So with that duly noted, it may be a bit shocking that The Folk Tree was NOT my first choice, in terms of display queries… though not for the reasons that might immediately come stampeding forth. The blunt fact is that I didn’t think my work was good enough to sit alongside shelves reserved for the ofrendas of actual native artisans, jockeying for attention alongside the works of the contemporary Linares clan; this wasn’t due to some lapse in artistic confidence—not this week, anyhow—but rather the ongoing, craw-boning issue that I find myself facing as a self-identified Russian-American white guy who happens to be deeply and personally invested in what is, objectively speaking, an wholly “repurposed” form of international art.

It’s tough to talk turkey on this issue without feeling like I’m somehow struggling towards qualifiers**, honestly. It isn’t something that sits heavily on my conscience or which I try to infuse into my works; I love calacas because of what they represent in their most essential form (and because they’re one of the few forms of raw artistic expression that I’ve ever been truly good at), not because I’m deeply invested in the related trappings of sociopolitical stances and commentary. For me, the act of creation is a self-contained one: I sculpt for the sake of sculpting, and—more often than not—leave the conclusions to be drawn by the people who stop to take a look at the resulting work, be in in realtime or in the virtual arena.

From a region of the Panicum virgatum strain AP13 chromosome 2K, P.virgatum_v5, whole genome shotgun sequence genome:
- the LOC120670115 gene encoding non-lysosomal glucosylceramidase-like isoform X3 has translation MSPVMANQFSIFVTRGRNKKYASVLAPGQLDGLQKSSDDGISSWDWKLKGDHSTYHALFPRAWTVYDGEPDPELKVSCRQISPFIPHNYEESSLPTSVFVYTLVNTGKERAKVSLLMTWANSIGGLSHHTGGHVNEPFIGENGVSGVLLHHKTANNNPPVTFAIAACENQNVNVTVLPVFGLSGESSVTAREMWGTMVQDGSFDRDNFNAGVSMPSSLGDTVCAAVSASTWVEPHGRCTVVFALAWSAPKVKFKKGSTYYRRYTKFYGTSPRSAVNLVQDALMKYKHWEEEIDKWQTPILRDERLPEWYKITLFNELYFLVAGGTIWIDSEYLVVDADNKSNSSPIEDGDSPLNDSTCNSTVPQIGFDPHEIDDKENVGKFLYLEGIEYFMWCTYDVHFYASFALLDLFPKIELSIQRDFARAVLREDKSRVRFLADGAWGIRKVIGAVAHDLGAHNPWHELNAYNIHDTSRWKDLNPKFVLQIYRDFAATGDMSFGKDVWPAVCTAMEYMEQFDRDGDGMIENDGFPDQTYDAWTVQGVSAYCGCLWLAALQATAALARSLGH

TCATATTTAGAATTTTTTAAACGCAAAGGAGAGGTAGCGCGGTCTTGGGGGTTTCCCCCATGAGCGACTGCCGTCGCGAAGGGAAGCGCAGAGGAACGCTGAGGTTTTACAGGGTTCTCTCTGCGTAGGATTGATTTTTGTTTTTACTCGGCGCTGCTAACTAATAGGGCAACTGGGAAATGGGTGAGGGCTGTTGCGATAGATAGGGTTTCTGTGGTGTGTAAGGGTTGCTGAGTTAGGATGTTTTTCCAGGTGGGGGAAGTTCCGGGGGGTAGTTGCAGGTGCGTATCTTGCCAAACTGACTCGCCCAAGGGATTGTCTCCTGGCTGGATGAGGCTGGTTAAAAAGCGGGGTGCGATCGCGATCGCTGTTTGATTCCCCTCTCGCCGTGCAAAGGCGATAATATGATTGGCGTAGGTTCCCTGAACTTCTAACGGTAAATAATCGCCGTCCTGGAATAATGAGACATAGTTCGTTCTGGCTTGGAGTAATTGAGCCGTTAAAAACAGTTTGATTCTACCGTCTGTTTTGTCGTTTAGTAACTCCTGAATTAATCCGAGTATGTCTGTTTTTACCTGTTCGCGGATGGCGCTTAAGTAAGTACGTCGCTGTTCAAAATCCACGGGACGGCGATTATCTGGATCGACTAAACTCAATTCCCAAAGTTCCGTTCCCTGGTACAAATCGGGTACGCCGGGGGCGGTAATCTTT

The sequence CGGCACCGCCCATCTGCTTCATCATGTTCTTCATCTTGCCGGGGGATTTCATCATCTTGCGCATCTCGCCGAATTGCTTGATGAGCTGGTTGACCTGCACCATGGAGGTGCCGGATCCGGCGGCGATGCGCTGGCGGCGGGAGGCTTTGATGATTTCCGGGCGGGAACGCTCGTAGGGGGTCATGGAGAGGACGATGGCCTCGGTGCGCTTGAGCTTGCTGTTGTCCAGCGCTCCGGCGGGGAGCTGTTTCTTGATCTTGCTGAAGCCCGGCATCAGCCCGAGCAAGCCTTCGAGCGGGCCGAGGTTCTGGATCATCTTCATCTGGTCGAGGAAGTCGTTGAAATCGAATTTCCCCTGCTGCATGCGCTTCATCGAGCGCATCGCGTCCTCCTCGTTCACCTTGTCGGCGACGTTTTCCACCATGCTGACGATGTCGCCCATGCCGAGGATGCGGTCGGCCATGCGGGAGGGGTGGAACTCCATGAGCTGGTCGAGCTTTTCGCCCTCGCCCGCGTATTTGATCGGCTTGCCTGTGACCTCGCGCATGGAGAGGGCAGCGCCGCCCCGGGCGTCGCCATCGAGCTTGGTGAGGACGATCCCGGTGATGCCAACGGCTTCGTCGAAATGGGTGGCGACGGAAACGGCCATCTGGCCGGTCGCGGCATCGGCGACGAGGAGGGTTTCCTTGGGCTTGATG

This sense of autonomy is a luxury, though I’m prone to forgetting that… until reminded otherwise. This was the proverbial “tale of the tape” through late August and early September, as I went through the motions of contacting five or six local, Seattle-area folk art shops, and inquiring as to whether or not they would have any interest in including my calaveras with their dia de los muertos displays***.  In every case (Save for two whose business licenses require that they only sell legitimate import work), the initial contacts resulted in an expression of interest, all of which quickly dried up the moment that it was revealed that I was not only local, but not Hispanic. This wasn’t overtly or explicitly stated at any point (Hell, most of them just stopped responding to e-mails the moment that the cat was out of the bag), but the general feeling had a familiar kind of weight to it. In a sense of summary:

“Good for you, but that’s not really our thing…”